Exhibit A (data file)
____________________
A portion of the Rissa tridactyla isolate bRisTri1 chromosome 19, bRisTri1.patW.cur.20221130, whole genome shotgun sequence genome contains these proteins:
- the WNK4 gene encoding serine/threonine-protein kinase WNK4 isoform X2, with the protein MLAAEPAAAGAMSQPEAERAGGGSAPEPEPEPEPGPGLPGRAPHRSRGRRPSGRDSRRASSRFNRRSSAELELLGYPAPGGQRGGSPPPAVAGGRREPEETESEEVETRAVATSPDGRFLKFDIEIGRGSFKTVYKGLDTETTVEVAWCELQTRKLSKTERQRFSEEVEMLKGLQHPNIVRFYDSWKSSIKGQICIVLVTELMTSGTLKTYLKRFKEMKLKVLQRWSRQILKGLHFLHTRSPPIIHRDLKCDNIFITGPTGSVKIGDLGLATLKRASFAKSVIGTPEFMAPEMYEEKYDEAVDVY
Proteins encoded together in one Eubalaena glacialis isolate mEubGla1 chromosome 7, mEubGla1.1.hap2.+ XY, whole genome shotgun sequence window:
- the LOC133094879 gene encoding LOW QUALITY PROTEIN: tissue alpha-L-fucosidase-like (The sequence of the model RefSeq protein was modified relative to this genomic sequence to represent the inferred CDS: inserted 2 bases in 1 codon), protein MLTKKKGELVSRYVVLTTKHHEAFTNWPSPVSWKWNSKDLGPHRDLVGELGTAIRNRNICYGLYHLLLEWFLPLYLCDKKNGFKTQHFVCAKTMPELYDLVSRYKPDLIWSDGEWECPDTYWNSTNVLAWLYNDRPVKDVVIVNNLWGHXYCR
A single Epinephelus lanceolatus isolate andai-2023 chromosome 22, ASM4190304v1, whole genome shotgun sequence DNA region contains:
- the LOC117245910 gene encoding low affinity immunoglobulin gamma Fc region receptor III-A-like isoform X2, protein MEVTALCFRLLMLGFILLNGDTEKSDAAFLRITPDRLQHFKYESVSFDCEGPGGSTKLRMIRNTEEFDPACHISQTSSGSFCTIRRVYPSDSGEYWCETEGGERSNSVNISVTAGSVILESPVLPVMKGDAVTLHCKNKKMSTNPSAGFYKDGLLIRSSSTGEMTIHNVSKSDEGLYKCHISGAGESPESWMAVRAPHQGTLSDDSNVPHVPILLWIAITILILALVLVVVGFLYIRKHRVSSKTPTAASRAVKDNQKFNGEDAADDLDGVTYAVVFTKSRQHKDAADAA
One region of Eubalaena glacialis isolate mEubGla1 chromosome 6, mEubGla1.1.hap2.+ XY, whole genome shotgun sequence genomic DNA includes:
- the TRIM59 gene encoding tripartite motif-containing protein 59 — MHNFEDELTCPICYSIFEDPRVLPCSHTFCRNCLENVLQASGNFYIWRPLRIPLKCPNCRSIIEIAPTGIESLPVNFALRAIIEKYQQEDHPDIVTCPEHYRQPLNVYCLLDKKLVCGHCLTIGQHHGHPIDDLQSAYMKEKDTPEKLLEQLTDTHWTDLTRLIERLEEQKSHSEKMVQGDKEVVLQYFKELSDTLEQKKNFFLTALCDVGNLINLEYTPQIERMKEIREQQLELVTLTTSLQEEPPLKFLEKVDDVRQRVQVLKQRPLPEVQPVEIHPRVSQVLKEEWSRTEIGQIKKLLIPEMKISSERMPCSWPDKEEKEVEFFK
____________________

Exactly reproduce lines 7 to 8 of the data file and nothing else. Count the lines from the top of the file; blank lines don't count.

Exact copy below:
One region of Eubalaena glacialis isolate mEubGla1 chromosome 6, mEubGla1.1.hap2.+ XY, whole genome shotgun sequence genomic DNA includes:
- the TRIM59 gene encoding tripartite motif-containing protein 59 — MHNFEDELTCPICYSIFEDPRVLPCSHTFCRNCLENVLQASGNFYIWRPLRIPLKCPNCRSIIEIAPTGIESLPVNFALRAIIEKYQQEDHPDIVTCPEHYRQPLNVYCLLDKKLVCGHCLTIGQHHGHPIDDLQSAYMKEKDTPEKLLEQLTDTHWTDLTRLIERLEEQKSHSEKMVQGDKEVVLQYFKELSDTLEQKKNFFLTALCDVGNLINLEYTPQIERMKEIREQQLELVTLTTSLQEEPPLKFLEKVDDVRQRVQVLKQRPLPEVQPVEIHPRVSQVLKEEWSRTEIGQIKKLLIPEMKISSERMPCSWPDKEEKEVEFFK